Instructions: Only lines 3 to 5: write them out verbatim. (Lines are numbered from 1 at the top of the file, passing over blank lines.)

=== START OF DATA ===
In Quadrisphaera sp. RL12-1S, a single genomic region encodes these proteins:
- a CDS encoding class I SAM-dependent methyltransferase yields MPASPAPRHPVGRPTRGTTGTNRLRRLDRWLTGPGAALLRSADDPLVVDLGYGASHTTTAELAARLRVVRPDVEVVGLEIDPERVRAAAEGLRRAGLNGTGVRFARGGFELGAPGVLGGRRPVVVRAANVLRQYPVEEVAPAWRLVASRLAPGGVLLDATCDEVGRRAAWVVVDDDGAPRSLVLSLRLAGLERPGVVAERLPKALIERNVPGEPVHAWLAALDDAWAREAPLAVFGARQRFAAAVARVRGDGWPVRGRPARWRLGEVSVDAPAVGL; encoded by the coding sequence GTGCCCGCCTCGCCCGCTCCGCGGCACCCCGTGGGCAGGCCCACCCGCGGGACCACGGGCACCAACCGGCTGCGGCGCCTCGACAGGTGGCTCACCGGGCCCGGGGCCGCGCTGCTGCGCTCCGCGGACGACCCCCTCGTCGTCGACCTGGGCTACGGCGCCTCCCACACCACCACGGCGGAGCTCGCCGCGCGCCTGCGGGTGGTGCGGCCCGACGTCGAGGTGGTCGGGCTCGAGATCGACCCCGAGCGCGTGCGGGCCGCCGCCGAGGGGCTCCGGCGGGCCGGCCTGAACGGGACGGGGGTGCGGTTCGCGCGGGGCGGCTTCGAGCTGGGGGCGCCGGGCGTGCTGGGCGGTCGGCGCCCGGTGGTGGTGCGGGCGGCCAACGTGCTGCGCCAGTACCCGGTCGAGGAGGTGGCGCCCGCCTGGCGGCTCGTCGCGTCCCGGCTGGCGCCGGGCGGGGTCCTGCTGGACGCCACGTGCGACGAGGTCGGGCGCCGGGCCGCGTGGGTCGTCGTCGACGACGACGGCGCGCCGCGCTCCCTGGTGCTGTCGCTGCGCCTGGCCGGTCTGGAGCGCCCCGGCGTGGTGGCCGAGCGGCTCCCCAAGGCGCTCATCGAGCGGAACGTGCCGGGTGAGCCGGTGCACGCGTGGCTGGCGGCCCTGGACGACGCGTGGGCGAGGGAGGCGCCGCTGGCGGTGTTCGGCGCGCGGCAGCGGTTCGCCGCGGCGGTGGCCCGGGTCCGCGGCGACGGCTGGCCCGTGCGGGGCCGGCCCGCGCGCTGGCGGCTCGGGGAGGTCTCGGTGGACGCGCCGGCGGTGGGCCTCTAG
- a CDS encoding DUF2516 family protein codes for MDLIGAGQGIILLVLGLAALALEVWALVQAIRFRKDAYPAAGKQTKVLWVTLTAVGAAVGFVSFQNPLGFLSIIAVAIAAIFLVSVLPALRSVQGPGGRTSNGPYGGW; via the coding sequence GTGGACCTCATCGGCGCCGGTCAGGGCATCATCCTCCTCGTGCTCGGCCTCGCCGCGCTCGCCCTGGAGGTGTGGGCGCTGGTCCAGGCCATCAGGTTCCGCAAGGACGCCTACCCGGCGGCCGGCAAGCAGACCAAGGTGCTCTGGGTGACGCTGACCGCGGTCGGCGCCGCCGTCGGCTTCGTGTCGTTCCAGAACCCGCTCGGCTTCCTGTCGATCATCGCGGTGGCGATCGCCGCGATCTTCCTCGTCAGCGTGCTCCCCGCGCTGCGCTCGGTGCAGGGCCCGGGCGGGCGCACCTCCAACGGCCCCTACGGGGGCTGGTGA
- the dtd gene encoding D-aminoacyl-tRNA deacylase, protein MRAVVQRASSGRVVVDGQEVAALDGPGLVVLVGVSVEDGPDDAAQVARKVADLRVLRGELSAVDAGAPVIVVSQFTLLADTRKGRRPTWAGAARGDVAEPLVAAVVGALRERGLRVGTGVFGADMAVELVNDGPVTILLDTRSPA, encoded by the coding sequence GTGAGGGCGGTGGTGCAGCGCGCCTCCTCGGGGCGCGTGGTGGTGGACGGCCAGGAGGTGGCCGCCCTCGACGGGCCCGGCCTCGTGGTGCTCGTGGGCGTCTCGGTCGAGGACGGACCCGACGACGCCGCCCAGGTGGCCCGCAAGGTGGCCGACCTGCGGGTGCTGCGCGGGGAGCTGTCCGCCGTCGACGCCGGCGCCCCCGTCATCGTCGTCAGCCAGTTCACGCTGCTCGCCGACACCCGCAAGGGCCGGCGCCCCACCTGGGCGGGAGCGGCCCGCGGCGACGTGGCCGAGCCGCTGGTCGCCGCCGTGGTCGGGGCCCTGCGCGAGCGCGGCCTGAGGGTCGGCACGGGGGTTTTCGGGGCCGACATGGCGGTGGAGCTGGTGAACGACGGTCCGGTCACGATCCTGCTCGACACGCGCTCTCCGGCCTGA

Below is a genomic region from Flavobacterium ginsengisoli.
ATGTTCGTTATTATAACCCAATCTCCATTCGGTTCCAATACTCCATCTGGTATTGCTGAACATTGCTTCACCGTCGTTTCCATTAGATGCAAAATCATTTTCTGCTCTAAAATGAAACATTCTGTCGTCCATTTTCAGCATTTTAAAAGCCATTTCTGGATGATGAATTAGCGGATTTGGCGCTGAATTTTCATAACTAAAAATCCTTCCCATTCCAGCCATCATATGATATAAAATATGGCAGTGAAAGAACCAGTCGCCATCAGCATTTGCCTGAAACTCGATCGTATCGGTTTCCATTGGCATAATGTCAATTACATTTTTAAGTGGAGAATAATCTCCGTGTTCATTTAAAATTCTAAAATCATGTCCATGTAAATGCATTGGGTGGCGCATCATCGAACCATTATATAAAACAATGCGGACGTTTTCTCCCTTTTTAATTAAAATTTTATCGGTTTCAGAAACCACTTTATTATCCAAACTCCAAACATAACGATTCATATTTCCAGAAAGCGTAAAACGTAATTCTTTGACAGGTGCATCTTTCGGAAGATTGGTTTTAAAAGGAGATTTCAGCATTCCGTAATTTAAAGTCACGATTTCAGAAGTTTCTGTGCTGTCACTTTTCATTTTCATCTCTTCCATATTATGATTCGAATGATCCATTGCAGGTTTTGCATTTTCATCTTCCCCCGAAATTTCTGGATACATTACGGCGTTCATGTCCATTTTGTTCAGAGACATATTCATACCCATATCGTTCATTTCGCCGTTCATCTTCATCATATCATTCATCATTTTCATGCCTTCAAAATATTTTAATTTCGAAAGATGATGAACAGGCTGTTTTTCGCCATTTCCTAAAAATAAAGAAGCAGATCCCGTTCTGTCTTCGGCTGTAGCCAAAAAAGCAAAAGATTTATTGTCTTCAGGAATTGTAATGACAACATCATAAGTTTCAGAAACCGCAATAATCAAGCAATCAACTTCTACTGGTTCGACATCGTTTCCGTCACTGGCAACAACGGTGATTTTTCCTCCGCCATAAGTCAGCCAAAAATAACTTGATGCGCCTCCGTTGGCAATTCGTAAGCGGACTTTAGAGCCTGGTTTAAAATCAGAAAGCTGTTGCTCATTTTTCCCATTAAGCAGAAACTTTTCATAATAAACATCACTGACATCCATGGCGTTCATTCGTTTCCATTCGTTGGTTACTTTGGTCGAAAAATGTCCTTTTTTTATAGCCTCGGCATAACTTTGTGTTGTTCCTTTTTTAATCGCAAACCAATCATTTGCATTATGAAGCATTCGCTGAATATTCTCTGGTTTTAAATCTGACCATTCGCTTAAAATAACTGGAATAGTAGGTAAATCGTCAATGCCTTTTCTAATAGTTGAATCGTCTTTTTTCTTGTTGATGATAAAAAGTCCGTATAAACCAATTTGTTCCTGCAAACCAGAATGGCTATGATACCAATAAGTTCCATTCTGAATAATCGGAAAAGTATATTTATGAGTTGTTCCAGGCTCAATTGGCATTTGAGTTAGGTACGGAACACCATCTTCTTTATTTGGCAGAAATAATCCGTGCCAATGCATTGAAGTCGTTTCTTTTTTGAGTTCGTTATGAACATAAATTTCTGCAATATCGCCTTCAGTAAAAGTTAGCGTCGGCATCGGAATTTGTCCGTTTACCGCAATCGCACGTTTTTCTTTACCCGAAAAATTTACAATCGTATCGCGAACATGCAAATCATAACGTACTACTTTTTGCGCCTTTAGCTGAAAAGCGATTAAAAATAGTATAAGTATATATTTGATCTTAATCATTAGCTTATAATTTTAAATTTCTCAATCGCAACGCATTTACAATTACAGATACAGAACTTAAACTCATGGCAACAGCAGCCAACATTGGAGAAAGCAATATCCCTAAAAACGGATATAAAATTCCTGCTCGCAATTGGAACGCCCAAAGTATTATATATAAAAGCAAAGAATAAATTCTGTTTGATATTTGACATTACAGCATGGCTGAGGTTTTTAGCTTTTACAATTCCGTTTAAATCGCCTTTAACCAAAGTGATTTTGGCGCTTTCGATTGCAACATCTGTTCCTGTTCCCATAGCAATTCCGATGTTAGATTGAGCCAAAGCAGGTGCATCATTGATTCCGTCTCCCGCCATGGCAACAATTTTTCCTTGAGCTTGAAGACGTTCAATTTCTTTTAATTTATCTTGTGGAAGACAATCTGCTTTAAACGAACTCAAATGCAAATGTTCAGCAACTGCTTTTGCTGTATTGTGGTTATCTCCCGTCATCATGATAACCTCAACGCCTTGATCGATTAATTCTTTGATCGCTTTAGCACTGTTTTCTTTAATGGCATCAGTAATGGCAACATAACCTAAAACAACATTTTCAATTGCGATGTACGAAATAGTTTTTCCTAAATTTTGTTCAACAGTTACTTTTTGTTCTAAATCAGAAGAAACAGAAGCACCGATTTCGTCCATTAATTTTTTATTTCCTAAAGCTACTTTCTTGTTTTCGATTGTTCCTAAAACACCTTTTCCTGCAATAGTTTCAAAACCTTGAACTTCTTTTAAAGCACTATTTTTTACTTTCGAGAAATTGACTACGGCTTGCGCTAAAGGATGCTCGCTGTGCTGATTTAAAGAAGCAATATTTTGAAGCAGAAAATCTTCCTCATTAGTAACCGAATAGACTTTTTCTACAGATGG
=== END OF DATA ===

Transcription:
- a CDS encoding DUF2516 family protein codes for MDLIGAGQGIILLVLGLAALALEVWALVQAIRFRKDAYPAAGKQTKVLWVTLTAVGAAVGFVSFQNPLGFLSIIAVAIAAIFLVSVLPALRSVQGPGGRTSNGPYGGW; via the coding sequence GTGGACCTCATCGGCGCCGGTCAGGGCATCATCCTCCTCGTGCTCGGCCTCGCCGCGCTCGCCCTGGAGGTGTGGGCGCTGGTCCAGGCCATCAGGTTCCGCAAGGACGCCTACCCGGCGGCCGGCAAGCAGACCAAGGTGCTCTGGGTGACGCTGACCGCGGTCGGCGCCGCCGTCGGCTTCGTGTCGTTCCAGAACCCGCTCGGCTTCCTGTCGATCATCGCGGTGGCGATCGCCGCGATCTTCCTCGTCAGCGTGCTCCCCGCGCTGCGCTCGGTGCAGGGCCCGGGCGGGCGCACCTCCAACGGCCCCTACGGGGGCTGGTGA
- the dtd gene encoding D-aminoacyl-tRNA deacylase, protein MRAVVQRASSGRVVVDGQEVAALDGPGLVVLVGVSVEDGPDDAAQVARKVADLRVLRGELSAVDAGAPVIVVSQFTLLADTRKGRRPTWAGAARGDVAEPLVAAVVGALRERGLRVGTGVFGADMAVELVNDGPVTILLDTRSPA, encoded by the coding sequence GTGAGGGCGGTGGTGCAGCGCGCCTCCTCGGGGCGCGTGGTGGTGGACGGCCAGGAGGTGGCCGCCCTCGACGGGCCCGGCCTCGTGGTGCTCGTGGGCGTCTCGGTCGAGGACGGACCCGACGACGCCGCCCAGGTGGCCCGCAAGGTGGCCGACCTGCGGGTGCTGCGCGGGGAGCTGTCCGCCGTCGACGCCGGCGCCCCCGTCATCGTCGTCAGCCAGTTCACGCTGCTCGCCGACACCCGCAAGGGCCGGCGCCCCACCTGGGCGGGAGCGGCCCGCGGCGACGTGGCCGAGCCGCTGGTCGCCGCCGTGGTCGGGGCCCTGCGCGAGCGCGGCCTGAGGGTCGGCACGGGGGTTTTCGGGGCCGACATGGCGGTGGAGCTGGTGAACGACGGTCCGGTCACGATCCTGCTCGACACGCGCTCTCCGGCCTGA

Below is a genomic region from Flavobacterium ginsengisoli.